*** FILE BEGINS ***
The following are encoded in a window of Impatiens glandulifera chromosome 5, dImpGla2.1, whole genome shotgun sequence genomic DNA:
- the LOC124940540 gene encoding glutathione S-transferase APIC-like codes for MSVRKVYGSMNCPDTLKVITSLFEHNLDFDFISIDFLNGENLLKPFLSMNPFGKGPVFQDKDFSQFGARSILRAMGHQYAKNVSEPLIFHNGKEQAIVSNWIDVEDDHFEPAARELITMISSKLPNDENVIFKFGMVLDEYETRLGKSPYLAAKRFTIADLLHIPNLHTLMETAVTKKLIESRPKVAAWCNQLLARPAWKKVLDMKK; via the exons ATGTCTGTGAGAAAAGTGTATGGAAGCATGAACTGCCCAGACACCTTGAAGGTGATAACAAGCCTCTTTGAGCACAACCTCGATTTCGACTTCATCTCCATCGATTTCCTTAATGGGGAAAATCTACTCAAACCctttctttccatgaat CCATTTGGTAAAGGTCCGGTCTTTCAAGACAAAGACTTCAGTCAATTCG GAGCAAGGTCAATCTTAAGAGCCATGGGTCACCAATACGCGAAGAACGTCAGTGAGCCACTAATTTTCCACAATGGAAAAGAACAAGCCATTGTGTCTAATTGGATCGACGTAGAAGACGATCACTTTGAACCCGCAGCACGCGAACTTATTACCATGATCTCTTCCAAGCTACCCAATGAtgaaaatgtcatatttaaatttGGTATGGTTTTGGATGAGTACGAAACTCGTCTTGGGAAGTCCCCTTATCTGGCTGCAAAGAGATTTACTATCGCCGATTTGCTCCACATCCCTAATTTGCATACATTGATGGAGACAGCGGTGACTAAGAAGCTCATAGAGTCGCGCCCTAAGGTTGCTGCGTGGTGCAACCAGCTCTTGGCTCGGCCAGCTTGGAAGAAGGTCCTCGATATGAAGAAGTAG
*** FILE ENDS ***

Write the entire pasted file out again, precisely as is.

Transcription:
The following are encoded in a window of Impatiens glandulifera chromosome 5, dImpGla2.1, whole genome shotgun sequence genomic DNA:
- the LOC124940540 gene encoding glutathione S-transferase APIC-like codes for MSVRKVYGSMNCPDTLKVITSLFEHNLDFDFISIDFLNGENLLKPFLSMNPFGKGPVFQDKDFSQFGARSILRAMGHQYAKNVSEPLIFHNGKEQAIVSNWIDVEDDHFEPAARELITMISSKLPNDENVIFKFGMVLDEYETRLGKSPYLAAKRFTIADLLHIPNLHTLMETAVTKKLIESRPKVAAWCNQLLARPAWKKVLDMKK; via the exons ATGTCTGTGAGAAAAGTGTATGGAAGCATGAACTGCCCAGACACCTTGAAGGTGATAACAAGCCTCTTTGAGCACAACCTCGATTTCGACTTCATCTCCATCGATTTCCTTAATGGGGAAAATCTACTCAAACCctttctttccatgaat CCATTTGGTAAAGGTCCGGTCTTTCAAGACAAAGACTTCAGTCAATTCG GAGCAAGGTCAATCTTAAGAGCCATGGGTCACCAATACGCGAAGAACGTCAGTGAGCCACTAATTTTCCACAATGGAAAAGAACAAGCCATTGTGTCTAATTGGATCGACGTAGAAGACGATCACTTTGAACCCGCAGCACGCGAACTTATTACCATGATCTCTTCCAAGCTACCCAATGAtgaaaatgtcatatttaaatttGGTATGGTTTTGGATGAGTACGAAACTCGTCTTGGGAAGTCCCCTTATCTGGCTGCAAAGAGATTTACTATCGCCGATTTGCTCCACATCCCTAATTTGCATACATTGATGGAGACAGCGGTGACTAAGAAGCTCATAGAGTCGCGCCCTAAGGTTGCTGCGTGGTGCAACCAGCTCTTGGCTCGGCCAGCTTGGAAGAAGGTCCTCGATATGAAGAAGTAG